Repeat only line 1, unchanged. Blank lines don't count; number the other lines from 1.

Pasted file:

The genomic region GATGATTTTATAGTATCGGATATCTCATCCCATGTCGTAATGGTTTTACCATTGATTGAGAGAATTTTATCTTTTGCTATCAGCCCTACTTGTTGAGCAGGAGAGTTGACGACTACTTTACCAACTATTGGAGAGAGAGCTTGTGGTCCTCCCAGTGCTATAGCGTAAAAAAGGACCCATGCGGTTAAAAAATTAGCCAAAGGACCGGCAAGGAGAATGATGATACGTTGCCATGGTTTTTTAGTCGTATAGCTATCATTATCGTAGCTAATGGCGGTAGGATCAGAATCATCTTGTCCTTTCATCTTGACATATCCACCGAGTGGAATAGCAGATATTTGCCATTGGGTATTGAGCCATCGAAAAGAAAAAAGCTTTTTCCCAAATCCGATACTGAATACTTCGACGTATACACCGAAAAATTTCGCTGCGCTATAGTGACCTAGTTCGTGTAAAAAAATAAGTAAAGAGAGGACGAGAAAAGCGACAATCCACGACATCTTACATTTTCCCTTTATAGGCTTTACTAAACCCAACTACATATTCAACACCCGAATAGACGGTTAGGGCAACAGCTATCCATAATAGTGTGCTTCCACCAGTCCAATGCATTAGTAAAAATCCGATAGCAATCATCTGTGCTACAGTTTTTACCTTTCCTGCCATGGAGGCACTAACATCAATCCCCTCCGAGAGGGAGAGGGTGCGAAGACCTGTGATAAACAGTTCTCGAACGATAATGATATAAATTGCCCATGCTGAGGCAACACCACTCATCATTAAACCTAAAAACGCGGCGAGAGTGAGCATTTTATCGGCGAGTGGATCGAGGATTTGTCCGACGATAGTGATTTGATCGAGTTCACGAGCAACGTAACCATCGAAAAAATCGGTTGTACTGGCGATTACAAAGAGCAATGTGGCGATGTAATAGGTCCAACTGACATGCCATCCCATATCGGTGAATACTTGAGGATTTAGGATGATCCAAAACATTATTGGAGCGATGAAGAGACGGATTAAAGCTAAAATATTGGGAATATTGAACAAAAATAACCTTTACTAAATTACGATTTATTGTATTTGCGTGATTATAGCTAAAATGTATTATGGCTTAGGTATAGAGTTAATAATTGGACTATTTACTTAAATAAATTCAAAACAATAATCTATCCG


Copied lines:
The genomic region GATGATTTTATAGTATCGGATATCTCATCCCATGTCGTAATGGTTTTACCATTGATTGAGAGAATTTTATCTTTTGCTATCAGCCCTACTTGTTGAGCAGGAGAGTTGACGACTACTTTACCAACTATTGGAGAGAGAGCTTGTGGTCCTCCCAGTGCTATAGCGTAAAAAAGGACCCATGCGGTTAAAAAATTAGCCAAAGGACCGGCAAGGAGAATGATGATACGTTGCCATGGTTTTTTAGTCGTATAGCTATCATTATCGTAGCTAATGGCGGTAGGATCAGAATCATCTTGTCCTTTCATCTTGACATATCCACCGAGTGGAATAGCAGATATTTGCCATTGGGTATTGAGCCATCGAAAAGAAAAAAGCTTTTTCCCAAATCCGATACTGAATACTTCGACGTATACACCGAAAAATTTCGCTGCGCTATAGTGACCTAGTTCGTGTAAAAAAATAAGTAAAGAGAGGACGAGAAAAGCGACAATCCACGACATCTTACATTTTCCCTTTATAGGCTTTACTAAACCCAACTACATATTCAACACCCGAATAGACGGTTAGGGCAACAGCTATCCATAATAGTGTGCTTCCACCAGTCCAATGCATTAGTAAAAATCCGATAGCAATCATCTGTGCTACAGTTTTTACCTTTCCTGCCATGGAGGCACTAACATCAATCCCCTCCGAGAGGGAGAGGGTGCGAAGACCTGTGATAAACAGTTCTCGAACGATAATGATATAAATTGCCCATGCTGAGGCAACACCACTCATCATTAAACCTAAAAACGCGGCGAGAGTGAGCATTTTATCGGCGAGTGGATCGAGGATTTGTCCGACGATAGTGATTTGATCGAGTTCACGAGCAACGTAACCATCGAAAAAATCGGTTGTACTGGCGATTACAAAGAGCAATGTGGCGATGTAATAGGTCCAACTGACATGCCATCCCATATCGGTGAATACTTGAGGATTTAGGATGATCCAAAACATTATTGGAGCGATGAAGAGACGGATTAAAGCTAAAATATTGGGAATATTGAACAAAAATAACCTTTACTAAATTACGATTTATTGTATTTGCGTGATTATAGCTAAAATGTATTATGGCTTAGGTATAGAGTTAATAATTGGACTATTTACTTAAATAAATTCAAAACAATAATCTATCCG